Present evidence suggests that modern humans were the first hominid species to successfully colonize high-latitude environments (> or =55 degrees N). Given evidence for a recent (<200,000 years) lower latitude naissance of modern humans, the global dispersal and successful settlement of arctic and subarctic regions represent an unprecedented adaptive shift. This adaptive shift, which included cultural, behavioral, and biological dimensions, allowed human populations to cope with the myriad environmental stressors encountered in circumpolar regions. Although unique morphological and physiological adaptations among contemporary northern residents have been recognized for decades, human biologists are only now beginning to consider whether biological adaptations to regional environmental conditions influence health changes associated with economic modernization and lifestyle change. Recent studies have documented basal metabolic rates (BMRs) among indigenous Siberian populations that are systematically elevated compared to lower latitude groups; this metabolic elevation apparently is a physiological adaptation to cold stress experienced in the circumpolar environment. Important health implications of metabolic adaptation are suggested by research with the Yakut (Sakha), Evenki, and Buriat of Siberia. BMR is significantly positively correlated with blood pressure, independently of body size, body composition, and various potentially confounding variables (e.g., age and smoking). Further, this research has documented a significant negative association between BMR and LDL cholesterol, which remains after controlling for potential confounders; this suggests that high metabolic turnover among indigenous Siberians has a protective effect with regard to plasma lipid levels. These results underscore the importance of incorporating an evolutionary approach into health research among northern populations.
Article Archive: Siberia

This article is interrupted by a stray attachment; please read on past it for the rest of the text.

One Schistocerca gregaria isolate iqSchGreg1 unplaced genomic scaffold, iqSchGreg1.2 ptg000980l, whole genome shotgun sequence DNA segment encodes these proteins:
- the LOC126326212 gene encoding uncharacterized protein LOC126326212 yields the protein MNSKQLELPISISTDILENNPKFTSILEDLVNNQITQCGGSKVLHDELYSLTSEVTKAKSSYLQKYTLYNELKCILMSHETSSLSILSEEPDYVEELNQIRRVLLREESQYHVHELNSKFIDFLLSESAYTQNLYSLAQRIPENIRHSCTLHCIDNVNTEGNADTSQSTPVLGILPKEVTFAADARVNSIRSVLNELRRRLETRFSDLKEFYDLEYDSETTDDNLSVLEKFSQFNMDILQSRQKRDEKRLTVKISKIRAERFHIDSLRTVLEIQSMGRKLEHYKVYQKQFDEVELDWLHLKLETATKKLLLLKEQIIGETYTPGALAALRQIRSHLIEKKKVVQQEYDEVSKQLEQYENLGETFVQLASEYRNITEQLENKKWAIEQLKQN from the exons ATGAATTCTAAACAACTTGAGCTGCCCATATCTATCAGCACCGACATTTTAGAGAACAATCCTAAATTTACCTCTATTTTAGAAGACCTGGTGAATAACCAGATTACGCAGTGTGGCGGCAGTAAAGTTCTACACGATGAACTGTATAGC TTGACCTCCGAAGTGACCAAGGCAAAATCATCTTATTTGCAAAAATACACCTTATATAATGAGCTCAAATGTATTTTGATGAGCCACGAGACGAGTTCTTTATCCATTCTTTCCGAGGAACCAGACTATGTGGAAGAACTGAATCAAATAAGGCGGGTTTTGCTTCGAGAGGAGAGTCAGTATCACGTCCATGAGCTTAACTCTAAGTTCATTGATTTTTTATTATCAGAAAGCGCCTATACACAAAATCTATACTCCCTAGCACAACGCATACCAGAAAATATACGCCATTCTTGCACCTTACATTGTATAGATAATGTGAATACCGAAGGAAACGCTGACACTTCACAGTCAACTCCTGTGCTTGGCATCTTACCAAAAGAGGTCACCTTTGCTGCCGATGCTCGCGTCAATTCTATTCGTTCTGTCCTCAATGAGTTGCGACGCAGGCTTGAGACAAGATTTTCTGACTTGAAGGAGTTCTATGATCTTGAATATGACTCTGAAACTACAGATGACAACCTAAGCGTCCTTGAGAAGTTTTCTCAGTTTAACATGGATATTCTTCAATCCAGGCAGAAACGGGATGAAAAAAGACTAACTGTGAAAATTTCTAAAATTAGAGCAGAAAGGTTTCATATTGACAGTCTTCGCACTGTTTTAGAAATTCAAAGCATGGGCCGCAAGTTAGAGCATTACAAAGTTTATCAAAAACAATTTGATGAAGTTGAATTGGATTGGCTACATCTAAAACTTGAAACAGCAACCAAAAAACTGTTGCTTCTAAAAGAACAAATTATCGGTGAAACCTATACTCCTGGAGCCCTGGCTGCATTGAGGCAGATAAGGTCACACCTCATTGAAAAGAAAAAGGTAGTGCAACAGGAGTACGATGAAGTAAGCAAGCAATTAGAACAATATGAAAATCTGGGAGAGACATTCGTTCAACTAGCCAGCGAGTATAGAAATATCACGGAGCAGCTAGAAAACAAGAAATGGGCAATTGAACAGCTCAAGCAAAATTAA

This article examines evidence for elevations in basal metabolic rate (BMR) among indigenous Northern (circumpolar) populations and considers potential mechanisms and the adaptive basis for such elevations. Data on BMR among indigenous (n = 109 males; 122 females) and nonindigenous (n = 15 males; 22 females) circumpolar groups of North America and Siberia are compiled and compared to predicted BMRs based on three different references: body surface area (Consolazio et al., 1963), body mass (Schofield, 1985), and fat-free mass (Poehlman and Toth, 1995). Regardless of which reference is used, indigenous circumpolar groups show systematic and statistically significant elevations in BMR ranging from +7% to +19% above predicted values for indigenous men and from +3 to +17% for indigenous women. Nonindigenous males also show elevations in BMR, although not to the same extent as in indigenous men (deviations = +3 to +14%), whereas nonindigenous females show no clear evidence of elevated BMRs (deviations = -7 to +5%). This pattern of variation between indigenous and nonindigenous groups suggests that both functional and genetic factors play a role in metabolic adaptation to northern climes. Recent studies on the ecology and genetics of thyroid function offer insights into the mechanisms through which indigenous circumpolar populations may regulate metabolic rates. Studies of seasonal variation in thyroid hormone levels suggest that indigenous circumpolar populations may have a greater capacity to elevate BMR during severe cold than nonindigenous groups. Recent twin studies indicate a significant genetic component of thyroid responses to environmental stressors. Further research exploring the genetics of seasonal variation in thyroid function and BMR among circumpolar groups would advance understanding of the role that selection may have played in shaping metabolic variation.